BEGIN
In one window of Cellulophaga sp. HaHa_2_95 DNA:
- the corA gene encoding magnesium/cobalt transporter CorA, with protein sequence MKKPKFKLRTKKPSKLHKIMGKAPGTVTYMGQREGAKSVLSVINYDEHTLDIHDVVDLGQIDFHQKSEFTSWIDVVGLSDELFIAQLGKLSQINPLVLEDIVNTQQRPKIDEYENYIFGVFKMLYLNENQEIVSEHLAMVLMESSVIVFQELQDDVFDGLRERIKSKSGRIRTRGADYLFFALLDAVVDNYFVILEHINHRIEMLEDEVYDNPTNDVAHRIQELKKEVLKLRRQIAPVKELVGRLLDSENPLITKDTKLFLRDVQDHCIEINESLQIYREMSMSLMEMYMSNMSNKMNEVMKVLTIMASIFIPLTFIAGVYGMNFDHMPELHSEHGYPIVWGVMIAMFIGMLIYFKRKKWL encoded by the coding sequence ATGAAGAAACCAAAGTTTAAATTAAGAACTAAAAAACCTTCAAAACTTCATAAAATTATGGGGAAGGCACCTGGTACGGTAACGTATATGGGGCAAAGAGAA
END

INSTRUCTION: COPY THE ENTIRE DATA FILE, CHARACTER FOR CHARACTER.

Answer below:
In one window of Cellulophaga sp. HaHa_2_95 DNA:
- the corA gene encoding magnesium/cobalt transporter CorA, with protein sequence MKKPKFKLRTKKPSKLHKIMGKAPGTVTYMGQREGAKSVLSVINYDEHTLDIHDVVDLGQIDFHQKSEFTSWIDVVGLSDELFIAQLGKLSQINPLVLEDIVNTQQRPKIDEYENYIFGVFKMLYLNENQEIVSEHLAMVLMESSVIVFQELQDDVFDGLRERIKSKSGRIRTRGADYLFFALLDAVVDNYFVILEHINHRIEMLEDEVYDNPTNDVAHRIQELKKEVLKLRRQIAPVKELVGRLLDSENPLITKDTKLFLRDVQDHCIEINESLQIYREMSMSLMEMYMSNMSNKMNEVMKVLTIMASIFIPLTFIAGVYGMNFDHMPELHSEHGYPIVWGVMIAMFIGMLIYFKRKKWL encoded by the coding sequence ATGAAGAAACCAAAGTTTAAATTAAGAACTAAAAAACCTTCAAAACTTCATAAAATTATGGGGAAGGCACCTGGTACGGTAACGTATATGGGGCAAAGAGAA